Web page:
Since "my" applications can be described very precisely in the line of Aristotle´s thinking I feel my definition is useful. It is able to describe a being.
So where John sees me erring fundamentally I on the other hand feel supported by the ancient authority he mentions. And I´d like to ask John in return: Why can´t I define a thing by enumerating it´s attributes? A knife is the combination of handle and blade fitting in my hand. Blade and handle can take all sorts of shapes and can be made of many different materials. Its purpose is "cutting" (at least mostly). If the handle-blade combination exeeds a certain size it becomes a sword. And I´d say I recognize a knife when I see one, I can distinguish it from a spoon or sword or lance.
Likewise with my definition I can recognize a software application when I see one: When you show me a host-my code combination I can point at it and say "application". (Which other definition of "application" make it as easy to say "This or that exactly is the application."?) And when you are talking of your application I can ask specific questions, like "What is the host of your application?" or "Where does your application run?". Especially the latter question could not be asked without a precise definition of "appliation".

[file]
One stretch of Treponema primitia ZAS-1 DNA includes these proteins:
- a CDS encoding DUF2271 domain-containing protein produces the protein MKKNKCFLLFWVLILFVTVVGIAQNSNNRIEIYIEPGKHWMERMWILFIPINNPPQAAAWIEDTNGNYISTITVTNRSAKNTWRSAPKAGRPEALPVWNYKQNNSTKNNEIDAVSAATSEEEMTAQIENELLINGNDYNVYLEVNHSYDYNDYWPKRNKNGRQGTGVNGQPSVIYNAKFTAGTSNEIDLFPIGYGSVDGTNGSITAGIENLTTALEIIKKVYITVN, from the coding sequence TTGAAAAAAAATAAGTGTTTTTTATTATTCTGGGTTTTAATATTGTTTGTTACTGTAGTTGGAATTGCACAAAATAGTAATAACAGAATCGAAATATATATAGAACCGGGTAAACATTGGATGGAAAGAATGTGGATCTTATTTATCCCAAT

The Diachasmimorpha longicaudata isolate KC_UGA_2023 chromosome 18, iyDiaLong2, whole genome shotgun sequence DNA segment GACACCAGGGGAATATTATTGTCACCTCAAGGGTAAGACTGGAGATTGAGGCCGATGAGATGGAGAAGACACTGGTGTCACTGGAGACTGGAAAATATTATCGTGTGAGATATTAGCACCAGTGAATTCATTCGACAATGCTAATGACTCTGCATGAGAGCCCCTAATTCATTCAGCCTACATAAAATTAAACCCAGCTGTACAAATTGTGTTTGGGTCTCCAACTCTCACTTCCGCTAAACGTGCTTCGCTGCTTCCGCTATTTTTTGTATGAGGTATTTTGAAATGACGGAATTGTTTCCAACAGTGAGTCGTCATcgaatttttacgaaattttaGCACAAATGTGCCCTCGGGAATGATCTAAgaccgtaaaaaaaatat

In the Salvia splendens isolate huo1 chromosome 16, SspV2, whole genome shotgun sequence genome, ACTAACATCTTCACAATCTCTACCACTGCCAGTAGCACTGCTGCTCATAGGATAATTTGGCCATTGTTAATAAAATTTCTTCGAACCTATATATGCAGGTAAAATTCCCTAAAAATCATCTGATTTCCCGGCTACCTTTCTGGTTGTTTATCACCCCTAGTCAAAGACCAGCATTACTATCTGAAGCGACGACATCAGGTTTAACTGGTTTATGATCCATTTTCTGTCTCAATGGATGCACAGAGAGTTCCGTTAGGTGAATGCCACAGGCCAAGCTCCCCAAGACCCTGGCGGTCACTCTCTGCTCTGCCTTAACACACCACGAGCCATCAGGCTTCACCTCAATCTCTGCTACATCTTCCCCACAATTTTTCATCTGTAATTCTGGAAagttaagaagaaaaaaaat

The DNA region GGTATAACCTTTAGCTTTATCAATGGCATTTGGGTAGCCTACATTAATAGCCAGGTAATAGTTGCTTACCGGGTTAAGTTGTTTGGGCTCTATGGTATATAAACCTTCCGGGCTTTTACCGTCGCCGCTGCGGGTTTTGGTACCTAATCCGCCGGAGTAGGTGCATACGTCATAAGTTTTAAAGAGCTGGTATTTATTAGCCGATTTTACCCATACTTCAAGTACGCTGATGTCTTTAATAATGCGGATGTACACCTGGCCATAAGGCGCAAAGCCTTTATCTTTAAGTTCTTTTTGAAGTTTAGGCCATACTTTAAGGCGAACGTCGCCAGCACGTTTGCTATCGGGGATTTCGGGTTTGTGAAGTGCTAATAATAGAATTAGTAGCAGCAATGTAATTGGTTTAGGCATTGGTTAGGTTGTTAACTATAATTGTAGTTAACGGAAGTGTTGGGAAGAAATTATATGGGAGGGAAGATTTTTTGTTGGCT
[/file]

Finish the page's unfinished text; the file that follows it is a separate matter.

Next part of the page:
Being able to ask precise questions and categorize beings and delineate them is the purpose of definitions. That´s what I think my proposal for "application" achieves.
If I left out the "purpose" of an application for a moment, please excuse me. I deem it obvious that applications are host-my code combinations for a very specific purpose. But let me touch up my definition:
A software application consists of exactly one host assembly (EXE) and one or many custom made assemblies (DLLs) developed for a specific purpose. (Of course host as well as custom made assemblies rely on other infrastructure like operating system or .NET Framework.) The combination of my code written to solve a problem and a host containing and running the code make an application. I think, it can and should be as simple as that.